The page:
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Thursday, 28 February 2013

Diary Entry - 28th February, 1918

Take a ride round in the morning for exercise and find a very nice patch of clover over near Bus. The Major comes down for lunch and says the ploughing is going on all right. I forgot to add that it was the Major's idea to cultivate some of the ground so he got permission to carry on from the Corps agricultural officer, an old gunner colonel dug out. In afternoon Barrett, Robson and self do a little revolver practice near the gun park and fire off 50 rounds a piece.

Wednesday, 27 February 2013

Diary Entry - 27th February, 1918

As orderly officer rise at six fifteen a.m. but there was a frost so ploughing could not be carried on with in the morning. Lose - or rather have wounded - four mules. One so bad it had to be taken away in a float, it being a noted rowan[?] of E sub named Rhubarb. Two of F sub's wee black mules, nice little chaps, were gassed and were very groggy in the wind. They also discharged from the eyes and nose and consumed large quantities of water.

Tuesday, 26 February 2013

Diary Entry - 26th February, 1918

A beautiful sunny day. Siggers and I and Robson ride up to the guns to let the Major see the new officer. On arriving at the advanced wagon lines, we found the Major and Nicholson down looking at the havoc wrought by numerous gas shell which had been pumped over on the previous night. While walking up to the guns there was a lot of enemy air activity and several reconnaissance machines were well in behind our lines and our archies were hard at it making artificial clouds with the smoke from their bursts, but, often as not, many thousand feet from the planes. We also saw Hun captive balloon floating about the front. It had evidently broken away and was very high up, travelling southwards. We rode back at three p.m. and as we came from the guns the Huns were shelling Trescault Ribecourt Road with HV shrapnel. I was riding Nip, Cruiker's horse, and he was very fresh

Monday, 25 February 2013

Diary Entry - 25th February, 1918

It was raining hard with a strong west wind when we got up for breakfast and I thought Sid who had arranged to run us into Amiens in his car would not turn up. The appointed time ten a.m. came round with no sign of him and we were beginning to think it was a blue duck, in fact even started on foot with the hope of getting a lorry. However, turned back at the crossroads as it was such a rotten morning. Alex turned up with another man, Stokes, at twelve, having been out since nine forty-five a.m. running some officer to an aerodrome.So we sallied forth and found a 25 horsepower Vauxhall awaited us with no starting handle but by a quiet push she started all right and away we went. There was lots of mud about up to Albert and we had a puncture before reaching Bapaume but from Albert we ran in well to Amiens just getting another puncture as we got there. We had to get a pass from APM for lunch as it was after two but we managed that all right. The afternoon was spent in shopping and we bumped into one of the young Lindsays in RFC fancy dress, looking like any man of four letters. After dining at the Gobert Restaurant we set out for the car at nine fifteen p.m. The car was started after much pushing and we got under way with a beautiful moon shining at nine forty-five p.m. There were no lights needed and we made good speed to Albert in spiet of losing a cap on the way. Near Bapaume we just avoided a Mess cart. The driver was very bad and bad as he was the car felt good but when Sid took the wheel for a bit she felt a top notcher and my opinion of Vauxhalls has risen. We found on returning to the Mess a new officer named Robson stretched out on the floor.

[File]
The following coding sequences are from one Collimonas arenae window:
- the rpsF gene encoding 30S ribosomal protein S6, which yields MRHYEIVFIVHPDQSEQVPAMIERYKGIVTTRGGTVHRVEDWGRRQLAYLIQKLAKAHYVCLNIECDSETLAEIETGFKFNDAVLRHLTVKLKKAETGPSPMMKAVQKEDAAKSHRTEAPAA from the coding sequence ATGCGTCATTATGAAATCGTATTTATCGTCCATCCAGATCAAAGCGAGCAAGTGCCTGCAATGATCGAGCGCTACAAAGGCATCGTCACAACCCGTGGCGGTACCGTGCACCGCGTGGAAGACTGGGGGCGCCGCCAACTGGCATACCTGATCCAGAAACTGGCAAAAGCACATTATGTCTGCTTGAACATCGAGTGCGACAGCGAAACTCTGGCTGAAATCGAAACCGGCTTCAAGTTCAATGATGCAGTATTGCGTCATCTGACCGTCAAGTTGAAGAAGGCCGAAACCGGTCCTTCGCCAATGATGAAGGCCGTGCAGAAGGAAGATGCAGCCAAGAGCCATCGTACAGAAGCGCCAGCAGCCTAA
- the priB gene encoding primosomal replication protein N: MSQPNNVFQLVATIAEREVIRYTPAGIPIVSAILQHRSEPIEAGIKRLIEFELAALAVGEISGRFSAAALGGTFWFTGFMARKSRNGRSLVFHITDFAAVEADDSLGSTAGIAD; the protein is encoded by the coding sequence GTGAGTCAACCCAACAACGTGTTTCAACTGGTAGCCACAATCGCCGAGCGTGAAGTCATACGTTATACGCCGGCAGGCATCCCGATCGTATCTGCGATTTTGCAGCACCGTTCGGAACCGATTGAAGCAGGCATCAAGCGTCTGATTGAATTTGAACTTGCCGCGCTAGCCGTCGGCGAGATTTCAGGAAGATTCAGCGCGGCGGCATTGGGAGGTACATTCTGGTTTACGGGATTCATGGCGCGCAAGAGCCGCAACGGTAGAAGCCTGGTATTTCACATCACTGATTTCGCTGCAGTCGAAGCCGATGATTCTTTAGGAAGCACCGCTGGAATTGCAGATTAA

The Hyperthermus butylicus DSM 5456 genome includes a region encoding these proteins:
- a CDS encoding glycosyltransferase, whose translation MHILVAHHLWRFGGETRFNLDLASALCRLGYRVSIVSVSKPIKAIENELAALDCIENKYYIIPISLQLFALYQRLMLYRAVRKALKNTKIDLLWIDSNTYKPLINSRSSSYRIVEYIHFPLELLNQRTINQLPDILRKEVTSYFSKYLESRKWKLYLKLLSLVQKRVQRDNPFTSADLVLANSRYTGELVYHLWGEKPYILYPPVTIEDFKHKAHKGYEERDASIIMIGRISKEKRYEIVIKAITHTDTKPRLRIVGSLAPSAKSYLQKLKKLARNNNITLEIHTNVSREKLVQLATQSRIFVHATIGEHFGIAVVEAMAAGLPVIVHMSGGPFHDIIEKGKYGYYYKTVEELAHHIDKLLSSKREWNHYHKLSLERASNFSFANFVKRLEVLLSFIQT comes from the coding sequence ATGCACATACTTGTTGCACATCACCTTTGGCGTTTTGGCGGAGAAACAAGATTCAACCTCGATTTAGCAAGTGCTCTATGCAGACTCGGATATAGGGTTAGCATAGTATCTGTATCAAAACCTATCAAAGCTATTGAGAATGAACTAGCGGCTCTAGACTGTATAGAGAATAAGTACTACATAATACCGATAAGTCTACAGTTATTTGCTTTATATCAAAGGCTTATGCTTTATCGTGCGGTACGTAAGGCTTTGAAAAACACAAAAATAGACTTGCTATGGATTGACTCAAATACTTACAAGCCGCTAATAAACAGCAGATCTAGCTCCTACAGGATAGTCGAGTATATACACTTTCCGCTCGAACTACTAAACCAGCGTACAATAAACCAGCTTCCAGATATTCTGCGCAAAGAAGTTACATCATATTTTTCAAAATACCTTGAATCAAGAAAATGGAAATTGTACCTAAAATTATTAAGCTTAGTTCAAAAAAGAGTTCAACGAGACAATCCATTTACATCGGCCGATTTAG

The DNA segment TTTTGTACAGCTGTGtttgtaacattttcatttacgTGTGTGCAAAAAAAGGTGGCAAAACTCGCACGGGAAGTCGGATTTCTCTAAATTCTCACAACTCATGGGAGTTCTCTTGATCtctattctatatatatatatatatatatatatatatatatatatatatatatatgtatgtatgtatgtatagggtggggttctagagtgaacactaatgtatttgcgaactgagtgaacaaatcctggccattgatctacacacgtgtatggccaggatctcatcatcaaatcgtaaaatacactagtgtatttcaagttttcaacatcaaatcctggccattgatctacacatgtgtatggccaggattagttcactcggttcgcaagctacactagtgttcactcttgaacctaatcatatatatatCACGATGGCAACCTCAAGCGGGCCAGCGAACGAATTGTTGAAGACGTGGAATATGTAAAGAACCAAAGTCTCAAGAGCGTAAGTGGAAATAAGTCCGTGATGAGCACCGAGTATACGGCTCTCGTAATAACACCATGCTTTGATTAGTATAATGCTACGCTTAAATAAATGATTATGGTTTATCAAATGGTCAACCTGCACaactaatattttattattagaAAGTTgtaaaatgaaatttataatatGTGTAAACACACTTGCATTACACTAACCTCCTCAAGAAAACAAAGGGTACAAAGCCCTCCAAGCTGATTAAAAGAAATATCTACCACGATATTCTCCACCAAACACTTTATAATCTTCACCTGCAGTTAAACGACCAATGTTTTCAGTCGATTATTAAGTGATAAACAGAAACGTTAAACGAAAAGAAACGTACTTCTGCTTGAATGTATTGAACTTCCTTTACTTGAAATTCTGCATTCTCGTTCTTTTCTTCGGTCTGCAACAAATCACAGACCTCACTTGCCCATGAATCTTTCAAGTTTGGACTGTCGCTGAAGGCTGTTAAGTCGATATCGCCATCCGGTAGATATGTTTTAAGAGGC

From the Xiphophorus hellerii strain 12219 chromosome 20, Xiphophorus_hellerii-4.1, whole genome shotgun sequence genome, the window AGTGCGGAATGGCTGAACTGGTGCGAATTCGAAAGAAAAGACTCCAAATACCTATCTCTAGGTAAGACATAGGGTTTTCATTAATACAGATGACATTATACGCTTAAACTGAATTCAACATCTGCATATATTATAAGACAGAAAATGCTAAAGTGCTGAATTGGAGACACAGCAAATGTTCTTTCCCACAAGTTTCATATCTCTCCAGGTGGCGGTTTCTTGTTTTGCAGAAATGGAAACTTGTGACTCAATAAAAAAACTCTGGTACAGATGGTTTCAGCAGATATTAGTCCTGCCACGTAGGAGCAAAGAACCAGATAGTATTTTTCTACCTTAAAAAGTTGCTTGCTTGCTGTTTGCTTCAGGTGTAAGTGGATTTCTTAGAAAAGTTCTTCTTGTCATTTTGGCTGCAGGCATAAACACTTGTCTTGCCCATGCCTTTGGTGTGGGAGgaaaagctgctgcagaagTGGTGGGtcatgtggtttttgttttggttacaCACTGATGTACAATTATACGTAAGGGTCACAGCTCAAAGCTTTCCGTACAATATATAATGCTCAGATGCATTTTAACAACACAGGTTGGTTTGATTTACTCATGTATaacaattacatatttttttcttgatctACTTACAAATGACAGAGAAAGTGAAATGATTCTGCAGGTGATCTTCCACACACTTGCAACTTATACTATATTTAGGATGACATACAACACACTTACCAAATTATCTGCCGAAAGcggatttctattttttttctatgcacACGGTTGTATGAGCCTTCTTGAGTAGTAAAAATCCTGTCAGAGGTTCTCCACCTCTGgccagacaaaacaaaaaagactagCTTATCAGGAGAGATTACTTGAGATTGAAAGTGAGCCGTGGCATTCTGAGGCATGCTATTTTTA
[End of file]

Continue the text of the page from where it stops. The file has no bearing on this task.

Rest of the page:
Sunday, 24 February 2013

Diary Entry - 24th February, 1918

We go to church at nine thirty a.m. and Siggers performs on the goanna playing several amens in the wrong place. After lunch I took Sgt. Head's new horse out for a trial spin but did not like him a bit - being 17 hands he has a tremendous stride and ought to cover the country well but he was too big and clumsy for me.

Saturday, 23 February 2013

Diary Entry - 23rd February, 1918

Start for the wagon lines at ten thirty a.m. have a rotten ride though as Ethel being blind refuses to go along at even a walk. In the afternoon walk to Villers au Flos with Siggers to collect the pay from the field cashier.

Diary Entry - 22nd February, 1918

During the night the infantry had put up a lot of wire on Highland Ridge and also dug part of a trench and the Hun had put over a few shells at intervals, meaning to try and catch them or any movement there. It was raining in the morning but lifted at midday though a heavy mist hung about.